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Atmospheric Chemistry and Physics An interactive open-access journal of the European Geosciences Union
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Volume 14, issue 4 | Copyright
Atmos. Chem. Phys., 14, 1973-1985, 2014
https://doi.org/10.5194/acp-14-1973-2014
© Author(s) 2014. This work is distributed under
the Creative Commons Attribution 3.0 License.

Research article 20 Feb 2014

Research article | 20 Feb 2014

Ice particles in the upper anvil regions of midlatitude continental thunderstorms: the case for frozen-drop aggregates

J. L. Stith1, L. M. Avallone2,*, A. Bansemer1, B. Basarab3, S. W. Dorsi4, B. Fuchs3, R. P. Lawson5, D. C. Rogers1, S. Rutledge3, and D. W. Toohey6 J. L. Stith et al.
  • 1National Center for Atmospheric Research, Boulder, Colorado, USA
  • 2Laboratory for Atmospheric and Space Physics, University of Colorado Boulder, Colorado, USA
  • 3Colorado State University, Fort Collins, Colorado, USA
  • 4CIRES, University of Colorado and NOAA-ESRL, Boulder, Colorado, USA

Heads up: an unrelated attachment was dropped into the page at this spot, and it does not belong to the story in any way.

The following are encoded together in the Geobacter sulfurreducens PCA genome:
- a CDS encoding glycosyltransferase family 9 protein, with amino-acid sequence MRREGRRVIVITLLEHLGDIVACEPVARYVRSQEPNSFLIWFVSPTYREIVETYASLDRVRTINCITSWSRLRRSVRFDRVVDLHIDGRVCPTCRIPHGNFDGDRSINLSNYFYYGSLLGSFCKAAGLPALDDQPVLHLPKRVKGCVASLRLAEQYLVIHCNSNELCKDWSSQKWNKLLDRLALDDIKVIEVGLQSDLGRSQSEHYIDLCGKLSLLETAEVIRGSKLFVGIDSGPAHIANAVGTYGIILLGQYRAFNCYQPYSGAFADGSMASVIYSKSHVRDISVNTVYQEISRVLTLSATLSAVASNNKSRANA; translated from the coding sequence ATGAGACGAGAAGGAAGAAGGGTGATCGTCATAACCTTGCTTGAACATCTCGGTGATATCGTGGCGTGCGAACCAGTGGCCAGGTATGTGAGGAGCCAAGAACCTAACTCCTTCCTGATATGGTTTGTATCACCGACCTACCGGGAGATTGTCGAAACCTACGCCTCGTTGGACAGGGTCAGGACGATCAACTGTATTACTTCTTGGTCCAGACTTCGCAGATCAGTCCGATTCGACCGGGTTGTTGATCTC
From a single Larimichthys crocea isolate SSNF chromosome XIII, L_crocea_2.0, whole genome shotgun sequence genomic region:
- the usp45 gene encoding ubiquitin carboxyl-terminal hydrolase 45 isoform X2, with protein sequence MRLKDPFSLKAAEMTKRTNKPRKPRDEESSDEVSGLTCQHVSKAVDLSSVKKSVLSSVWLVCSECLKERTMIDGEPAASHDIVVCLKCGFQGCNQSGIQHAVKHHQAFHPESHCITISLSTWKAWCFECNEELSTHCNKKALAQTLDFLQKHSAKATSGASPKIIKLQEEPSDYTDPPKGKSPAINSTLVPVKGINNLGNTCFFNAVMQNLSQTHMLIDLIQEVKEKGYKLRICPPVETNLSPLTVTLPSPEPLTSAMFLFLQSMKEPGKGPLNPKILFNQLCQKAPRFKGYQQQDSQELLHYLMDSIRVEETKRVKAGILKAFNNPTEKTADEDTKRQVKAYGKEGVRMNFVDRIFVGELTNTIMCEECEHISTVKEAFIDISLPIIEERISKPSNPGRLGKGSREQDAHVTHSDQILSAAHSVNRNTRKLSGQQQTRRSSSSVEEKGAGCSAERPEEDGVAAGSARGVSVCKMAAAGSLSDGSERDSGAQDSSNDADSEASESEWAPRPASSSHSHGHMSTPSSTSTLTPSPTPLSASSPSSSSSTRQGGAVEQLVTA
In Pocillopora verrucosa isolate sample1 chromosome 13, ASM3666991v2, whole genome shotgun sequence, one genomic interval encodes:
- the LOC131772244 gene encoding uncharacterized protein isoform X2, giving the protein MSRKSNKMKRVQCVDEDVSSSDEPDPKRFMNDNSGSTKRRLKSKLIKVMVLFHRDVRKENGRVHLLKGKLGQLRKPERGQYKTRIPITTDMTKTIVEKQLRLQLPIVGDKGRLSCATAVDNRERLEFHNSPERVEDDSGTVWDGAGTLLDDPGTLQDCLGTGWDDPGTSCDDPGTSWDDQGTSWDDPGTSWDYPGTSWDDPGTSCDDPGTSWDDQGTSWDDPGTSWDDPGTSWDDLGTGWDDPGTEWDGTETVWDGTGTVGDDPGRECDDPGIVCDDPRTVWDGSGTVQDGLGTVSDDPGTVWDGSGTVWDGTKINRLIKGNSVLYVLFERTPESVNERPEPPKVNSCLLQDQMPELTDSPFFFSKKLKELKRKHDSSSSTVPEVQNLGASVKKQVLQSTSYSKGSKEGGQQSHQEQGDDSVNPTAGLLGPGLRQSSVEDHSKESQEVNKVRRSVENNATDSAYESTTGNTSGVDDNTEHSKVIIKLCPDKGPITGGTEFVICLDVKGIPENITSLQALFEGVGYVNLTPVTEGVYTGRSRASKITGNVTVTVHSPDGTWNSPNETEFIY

• 5SPEC Incorporated, Boulder, Colorado, USA
  • 6Department of Atmospheric and Oceanic Sciences, University of Colorado Boulder, Colorado, USA
  • *now at: National Science Foundation, Arlington, Virginia, USA

Abstract. This study examines the occurrence and morphology of frozen-drop aggregates in thunderstorm anvils from the United States Midwest and describes the environmental conditions where they are found. In situ airborne data collected in anvils using several particle imaging and sizing probes and bulk total water instrumentation during the 2012 Deep Convective Clouds and Chemistry experiment are examined for the presence of frozen-drop aggregates. Chains of frozen drops have been only rarely reported before and are hypothesized to aggregate due to electrical forces in the clouds. They were identified in nine of the anvil cases examined to date, suggesting that they are common features in these Midwestern anvils. High concentrations of individual frozen droplets occurred on the tops and edges of one particular set of anvils, while regions closer to the center and bottom of these anvils exhibited fewer frozen drops and more frozen-drop aggregates. Bulk ice water content measurements across these anvils could only be explained by contributions from both small particles (frozen droplets) and large particles (large aggregates of frozen droplets). Dual Doppler radar analysis confirmed the presence of deep and strong (> 15 m s−1) updrafts in the parent cloud of one of the anvils. These features contrast with previous anvil measurements in tropical/maritime anvils that evidently do not exhibit the same frequency of frozen-drop aggregates.

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